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One of America’s leading antiracist voices scheduled for CSC 2021

Best-selling author and historian Ibram X Kendi will speak at annual gathering of Christian scholars.

Janel Shoun-Smith | 615.966.7078  | 

Ibram X Kendi

Like practically all the other gatherings planned for 2020, Lipscomb University’s Christian Scholars' Conference (CSC), scheduled for June 2020, was cancelled due to the COVID pandemic.

But like it’s 2021 theme, “Recovery of Hope,” the scholars conference has revived to be held a year later featuring one of America's foremost historians and leading antiracist voices Ibram X. Kendi.

Kendi, author of How To Be an Antiracist and Antiracist Baby and founding director of Boston University’s Center on Antiracist Research, will serve as the closing speaker of the three-day academic conference for theologians and scholars.

The June 9-11, 2021, conference will open with Haben Girma, author and the first deaf-blind person to graduate from Harvard Law School and an advocate for equal opportunities for people with disabilities.

Artwork titled Bowl of Hope

Artist Cheri Brackett created "Bowl of Hope," the official artwork for the 2021 Christian Scholars' Conference.

The CSC is an annual gathering for more than 500 Christian scholars to create an intellectual and Christian community and to stimulate scholarly dialogue and collaboration. The entire three-day conference includes hundreds of sessions on topics from scholarly disciplines from engineering to New Testament studies.

Traditionally, the plenary sessions, featuring nationally known scholars, authors and artists, are open to the public to attend for free. 

Kendi won the National Book Award for his nonfiction work Stamped from the Beginning: the Definitive History of Racist Ideas in America. At age 34, he was the youngest National Book Award winner ever.

Through his columns in The Atlantic, his June TED talk on antiracism and the rest of his prolific work, Kendi argues that antiracism isn’t just about acknowledging injustice, but acting against it. His speeches expose the racist roots of modern society and provide audiences with the tools to dismantle them, said David Fleer, director of the CSC.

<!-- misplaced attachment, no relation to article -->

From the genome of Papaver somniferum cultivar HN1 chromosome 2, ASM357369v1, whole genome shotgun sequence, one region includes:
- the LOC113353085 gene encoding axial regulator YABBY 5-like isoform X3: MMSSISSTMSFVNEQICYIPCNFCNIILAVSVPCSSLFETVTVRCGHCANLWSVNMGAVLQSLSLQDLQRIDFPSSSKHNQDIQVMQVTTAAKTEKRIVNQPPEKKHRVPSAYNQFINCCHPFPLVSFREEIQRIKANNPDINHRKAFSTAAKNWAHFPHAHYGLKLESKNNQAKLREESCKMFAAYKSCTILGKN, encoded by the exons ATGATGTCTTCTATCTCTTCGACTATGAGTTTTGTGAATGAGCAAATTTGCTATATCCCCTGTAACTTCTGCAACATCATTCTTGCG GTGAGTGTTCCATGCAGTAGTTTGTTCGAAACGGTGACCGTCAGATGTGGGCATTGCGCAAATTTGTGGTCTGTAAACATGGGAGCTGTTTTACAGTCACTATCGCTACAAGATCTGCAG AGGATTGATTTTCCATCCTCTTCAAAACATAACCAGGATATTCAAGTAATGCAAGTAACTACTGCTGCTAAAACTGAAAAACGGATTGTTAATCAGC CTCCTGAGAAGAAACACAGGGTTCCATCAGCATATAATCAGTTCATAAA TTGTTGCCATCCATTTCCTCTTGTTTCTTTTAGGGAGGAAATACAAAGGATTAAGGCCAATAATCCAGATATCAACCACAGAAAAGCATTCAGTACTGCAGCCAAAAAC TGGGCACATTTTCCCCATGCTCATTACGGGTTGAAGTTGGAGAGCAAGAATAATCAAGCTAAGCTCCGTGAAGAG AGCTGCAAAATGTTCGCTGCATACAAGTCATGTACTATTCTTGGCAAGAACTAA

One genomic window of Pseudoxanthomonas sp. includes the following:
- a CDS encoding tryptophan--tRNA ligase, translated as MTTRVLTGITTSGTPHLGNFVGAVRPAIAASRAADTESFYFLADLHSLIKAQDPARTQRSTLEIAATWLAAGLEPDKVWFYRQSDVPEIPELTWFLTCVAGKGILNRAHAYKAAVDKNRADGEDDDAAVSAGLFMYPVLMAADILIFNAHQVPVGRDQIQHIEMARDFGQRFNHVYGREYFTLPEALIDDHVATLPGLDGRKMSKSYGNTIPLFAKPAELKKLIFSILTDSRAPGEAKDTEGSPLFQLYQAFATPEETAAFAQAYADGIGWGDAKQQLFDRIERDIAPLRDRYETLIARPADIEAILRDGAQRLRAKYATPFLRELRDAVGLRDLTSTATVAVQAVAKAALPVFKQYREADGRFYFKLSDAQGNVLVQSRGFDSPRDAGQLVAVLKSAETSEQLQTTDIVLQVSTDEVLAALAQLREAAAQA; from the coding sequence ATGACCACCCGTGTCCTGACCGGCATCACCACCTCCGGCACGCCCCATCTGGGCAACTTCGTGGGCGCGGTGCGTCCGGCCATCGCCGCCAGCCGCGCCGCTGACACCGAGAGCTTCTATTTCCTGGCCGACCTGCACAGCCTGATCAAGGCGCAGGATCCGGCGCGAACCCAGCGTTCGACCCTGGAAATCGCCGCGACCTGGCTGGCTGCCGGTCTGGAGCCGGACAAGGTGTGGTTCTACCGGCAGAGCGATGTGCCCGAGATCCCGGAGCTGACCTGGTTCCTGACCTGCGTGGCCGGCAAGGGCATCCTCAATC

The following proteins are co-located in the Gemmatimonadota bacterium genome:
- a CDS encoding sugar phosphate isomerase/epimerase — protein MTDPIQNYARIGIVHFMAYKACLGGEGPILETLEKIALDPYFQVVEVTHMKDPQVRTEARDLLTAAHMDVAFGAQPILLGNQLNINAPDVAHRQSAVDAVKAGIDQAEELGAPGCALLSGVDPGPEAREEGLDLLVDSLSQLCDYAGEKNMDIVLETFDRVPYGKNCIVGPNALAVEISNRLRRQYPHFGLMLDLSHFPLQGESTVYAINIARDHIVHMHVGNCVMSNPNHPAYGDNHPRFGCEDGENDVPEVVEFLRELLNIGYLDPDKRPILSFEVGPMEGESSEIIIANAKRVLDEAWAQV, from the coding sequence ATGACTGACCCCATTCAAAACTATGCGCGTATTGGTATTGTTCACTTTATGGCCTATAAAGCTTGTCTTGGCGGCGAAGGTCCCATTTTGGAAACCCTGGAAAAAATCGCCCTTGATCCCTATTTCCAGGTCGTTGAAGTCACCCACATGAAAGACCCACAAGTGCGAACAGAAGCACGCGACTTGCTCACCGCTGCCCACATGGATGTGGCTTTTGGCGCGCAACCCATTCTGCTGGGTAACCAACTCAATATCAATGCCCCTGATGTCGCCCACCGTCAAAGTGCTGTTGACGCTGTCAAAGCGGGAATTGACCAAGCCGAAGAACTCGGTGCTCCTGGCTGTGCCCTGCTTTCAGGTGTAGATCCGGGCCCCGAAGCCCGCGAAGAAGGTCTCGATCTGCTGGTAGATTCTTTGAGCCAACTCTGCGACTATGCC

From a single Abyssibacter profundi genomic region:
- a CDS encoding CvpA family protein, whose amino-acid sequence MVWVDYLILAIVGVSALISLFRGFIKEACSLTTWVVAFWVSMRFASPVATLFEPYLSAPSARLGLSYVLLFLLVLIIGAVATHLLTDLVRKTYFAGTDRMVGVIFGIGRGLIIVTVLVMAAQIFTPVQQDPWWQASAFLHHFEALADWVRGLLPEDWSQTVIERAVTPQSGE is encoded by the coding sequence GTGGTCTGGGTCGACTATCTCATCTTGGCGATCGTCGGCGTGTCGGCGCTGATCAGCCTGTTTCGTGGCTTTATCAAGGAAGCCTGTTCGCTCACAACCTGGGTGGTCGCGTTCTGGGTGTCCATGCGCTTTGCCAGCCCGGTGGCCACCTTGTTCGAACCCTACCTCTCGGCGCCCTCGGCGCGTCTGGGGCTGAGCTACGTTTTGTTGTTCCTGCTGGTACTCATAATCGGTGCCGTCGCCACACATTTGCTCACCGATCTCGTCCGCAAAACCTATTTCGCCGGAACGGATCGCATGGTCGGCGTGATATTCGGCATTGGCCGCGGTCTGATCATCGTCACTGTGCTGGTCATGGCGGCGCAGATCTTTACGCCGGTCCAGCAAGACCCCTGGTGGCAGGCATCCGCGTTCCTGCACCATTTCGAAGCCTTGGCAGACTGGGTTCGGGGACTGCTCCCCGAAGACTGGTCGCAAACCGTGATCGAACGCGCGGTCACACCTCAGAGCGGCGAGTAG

"Dr. Kendi defines the transformative concept of antiracism to help us more clearly recognize, take responsibility for and reject prejudices in our public policies, workplaces and personal beliefs. He will help us actively use this awareness to uproot injustice and inequality in the world — and replace it with love," said Fleer.

Earlier this year, The Root 100 listed Kendi as the 15th most influential African American between the ages of 25 and 45 and the most influential college professor. Kendi was awarded the prestigious Guggenheim Fellowship in 2019. 

His third book How to be an Antiracist was published in August 2019 and debuted at No. 2 on The New York Times Bestseller List.

How to Be an Antiracist book cover

The daughter of refugees, Haben built her career on the belief that inclusion is a choice, that we all have the power to advocate.

Her recent memoir, Haben: The Deafblind Woman Who Conquered Harvard Law, is a testament to Haben’s determination to resist isolation and find the keys to connection.

People with disabilities represent the largest minority group, numbering over one billion worldwide. Organizations, especially universities and faith based institutions, that prioritize accessibility improve interactions for both disabled and non-disabled users and facilitate innovation, said Fleer.

In a recent article Haben argues that “people with disabilities drive innovation. Disability creates a constraint and embracing constraints spurs inventive solutions. Our history has numerous examples of people with disabilities leading advances in science, technology and other fields.”

Haben provides consulting and public speaking on accessibility, diversity and leadership and has made presentations at organizations as wide-ranging as Apple, Microsoft, the New York Times, Oxford Law, Stanford and SXSW. Her TED Talk, "Why I Work to Remove Access to Barriers for Students with Disabilities," is available here.

Additional lectures that will be available for free to the general public include:

  • Miroslav Volf, professor at the Yale Center for Faith and Culture and author of Exclusion and Embrace which was included on Christianity Today’s 100 most influential religious books of the twentieth century. His lecture is titled "Meaning and Dimensions of Flourishing."
  • Laura Nasrallah, professor at Yale Divinity School and author of Archaeology and the Letters of Paul. Her lecture is titled "What Are You Selling? On Travel, Hospitality, and Christ Followers."
  • Steven McKenzie, professor at Rhodes College who has appeared on the Discovery and History channels and in radio interviews as a consultant on King David and on reading and interpreting the Bible.